In a study of exam revision impact, Cross et al found that 83.9% of students rated access to a sample examination paper useful or very useful [Cross, Whitelock, and Mittelmeier, 2016]. Many mathematics modules have been running for a number of years and have a large number of available past examination papers. As a result, students studying mathematics at the OU have often developed revision strategies that assume access to a large number of past examination papers (together with solutions). On newer modules this resource does not exist, and students have cited lack of past papers as a reason for deferring or for not taking a new module. Mathematics examination-like questions and solutions are time-consuming and expensive to write and check; therefore, it is not easy to produce a large number of sample papers.

Many mathematics modules use a computer algebra system called STACK to generate online short practice questions (SPQs) with feedback and solutions. The STACK system can be programmed so that the feedback produced for incorrectly answered questions depends on the mistakes made by the individual. These questions are used to build quizzes (SPQ-quizzes). For this project we used STACK to produce sets of long examination-like practice questions (ELPQs) with worked solutions and tailored feedback for a relatively new module (M303). These long examination-like questions were then used to build a randomly generated quiz that resembled a past exam paper (ELPQ-quiz) so that students could generate multiple instances of an example examination-like quiz, with feedback and example solutions, for practice.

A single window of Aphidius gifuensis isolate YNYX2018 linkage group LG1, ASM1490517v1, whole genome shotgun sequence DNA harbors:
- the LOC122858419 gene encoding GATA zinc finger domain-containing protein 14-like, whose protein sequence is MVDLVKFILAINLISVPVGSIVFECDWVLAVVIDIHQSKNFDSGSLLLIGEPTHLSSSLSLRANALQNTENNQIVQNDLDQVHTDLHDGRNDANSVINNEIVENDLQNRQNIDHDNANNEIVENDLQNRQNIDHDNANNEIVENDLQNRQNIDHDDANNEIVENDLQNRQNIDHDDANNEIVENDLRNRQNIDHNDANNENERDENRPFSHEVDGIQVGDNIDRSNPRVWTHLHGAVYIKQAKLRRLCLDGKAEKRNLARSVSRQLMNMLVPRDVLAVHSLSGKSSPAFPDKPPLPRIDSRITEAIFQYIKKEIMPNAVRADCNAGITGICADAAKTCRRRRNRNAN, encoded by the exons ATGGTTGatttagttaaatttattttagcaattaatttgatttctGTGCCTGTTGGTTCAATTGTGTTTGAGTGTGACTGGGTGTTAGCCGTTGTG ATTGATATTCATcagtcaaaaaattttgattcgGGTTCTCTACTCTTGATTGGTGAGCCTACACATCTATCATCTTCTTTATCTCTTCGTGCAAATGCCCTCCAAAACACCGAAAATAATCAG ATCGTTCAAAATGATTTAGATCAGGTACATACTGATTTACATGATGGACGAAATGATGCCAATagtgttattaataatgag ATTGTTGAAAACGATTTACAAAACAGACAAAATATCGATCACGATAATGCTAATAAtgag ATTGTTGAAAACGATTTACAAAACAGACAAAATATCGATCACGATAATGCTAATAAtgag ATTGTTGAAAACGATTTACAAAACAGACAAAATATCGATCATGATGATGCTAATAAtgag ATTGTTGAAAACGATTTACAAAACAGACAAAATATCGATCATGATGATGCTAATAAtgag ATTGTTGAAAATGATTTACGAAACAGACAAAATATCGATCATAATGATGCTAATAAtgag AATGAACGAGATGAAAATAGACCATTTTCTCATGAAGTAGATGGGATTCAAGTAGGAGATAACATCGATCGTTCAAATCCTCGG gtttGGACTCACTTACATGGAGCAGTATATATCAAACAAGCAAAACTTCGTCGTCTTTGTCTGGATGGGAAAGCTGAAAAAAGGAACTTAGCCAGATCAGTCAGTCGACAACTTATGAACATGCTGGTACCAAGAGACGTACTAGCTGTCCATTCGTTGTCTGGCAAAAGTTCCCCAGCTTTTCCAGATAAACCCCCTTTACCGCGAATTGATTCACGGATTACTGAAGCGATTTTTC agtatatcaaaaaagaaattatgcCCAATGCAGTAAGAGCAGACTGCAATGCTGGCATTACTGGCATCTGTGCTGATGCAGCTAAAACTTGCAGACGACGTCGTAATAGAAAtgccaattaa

We used a mixed methods approach to our evaluation of this project, performing a quantitative analysis of the engagement with these questions by 660 students, sending a questionnaire to just over 200 students and carrying out a qualitative analysis of semi-structured interviews undertaken with 12 students.

A thematic analysis of the structured interviews showed lack of past papers as a strong theme, along with the existence of established revision strategies that relied on access to many past papers.

The results of the quantitative analysis showed that a higher percentage of students engaged with the ELPQ quiz than engaged with the traditional SPQ quizzes. The students that did engage with the ELPQs used them at a higher intensity. In addition, a significantly higher percentage of students who engaged well with the ELPQs maintained or improved their exam result for *M303: Further pure mathematics*, as compared to their score in the level two precursor module, *M208: Pure mathematics*.

Over 80% of students responding to the survey, taking the exam, and using the ELPQs, either agreed or strongly agreed that the ELPQ-quiz helped them structure their revision and felt that the ELPQs were helpful when they saw the exam. Over 90% of the respondents who used the ELPQs agreed or strongly agreed that quizzes similar to the ELPQ-quiz should be implemented on other mathematics modules.